“Nothing.” John answered instinctively.
“Dr. Sebring doesn’t take on trivial patients. If you’re here there’s something wrong with you.”
He spoke like an adult. He pronounced every syllable of his words with eerie precision. He watched John: unblinking, jungle-cat like, until John was unnerved enough to answer truthfully.
“My dad killed himself. I was the one that found him.”
In the past weeks John had found that most people, when confronted with this information, tended to apologize for no reason, give him what he’d come to know as the “pity look” and then usually initiate some sort of physical contact. Sherlock did none of these things. The only movement he made was to lean toward him slightly, palm resting on the chair that separated them. He had impossibly small hands, even for his size.
“How?” Sherlock said, pulling his attention back to his face.
“What?” John asked.
“How did he kill himself?” Sherlock looked annoyed, as if he wasn’t used to repeating himself.
It occurred to John then that he should probably be offended by this response, but he found it refreshing enough not to mind. “Gun.” John answered, tapping his right temple. “Nine millimeter glock.”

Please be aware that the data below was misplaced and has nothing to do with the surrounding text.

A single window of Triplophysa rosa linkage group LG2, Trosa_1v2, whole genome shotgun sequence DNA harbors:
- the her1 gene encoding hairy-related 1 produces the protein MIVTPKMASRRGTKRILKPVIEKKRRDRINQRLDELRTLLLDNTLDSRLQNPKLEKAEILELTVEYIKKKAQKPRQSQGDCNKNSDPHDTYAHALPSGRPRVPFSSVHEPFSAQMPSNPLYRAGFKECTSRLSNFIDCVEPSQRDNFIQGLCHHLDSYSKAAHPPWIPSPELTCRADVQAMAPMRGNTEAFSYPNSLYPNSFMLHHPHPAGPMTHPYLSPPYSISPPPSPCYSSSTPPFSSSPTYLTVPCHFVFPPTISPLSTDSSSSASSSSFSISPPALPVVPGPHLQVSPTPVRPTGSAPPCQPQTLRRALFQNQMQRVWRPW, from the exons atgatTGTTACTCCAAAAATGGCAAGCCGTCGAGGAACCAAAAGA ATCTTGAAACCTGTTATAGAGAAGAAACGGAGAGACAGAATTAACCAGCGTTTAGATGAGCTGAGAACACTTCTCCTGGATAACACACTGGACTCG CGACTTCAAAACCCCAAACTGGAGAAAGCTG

He was still waiting for the apologizing and the pity. It still didn’t come.
“Why?” Sherlock asked, frowning slightly.
“Why did he kill himself?” John clarified.
He couldn’t help but laugh, which Sherlock seemed to find interesting.
“Wish I knew,” he answered.
Sherlock sat back in his chair, arms moving to cross themselves behind his head. “Curious,” he said, closing his eyes again.
“What about you then?” John asked, feeling he ought to get something out of this. “Why are you here?”
“Antisocial Personality Disorder.” He said it straight and even. Like he’d said it a thousand times before. Like it was fact.
John had read enough on Wikipedia’s psychology page in the prior few weeks to recognize the term.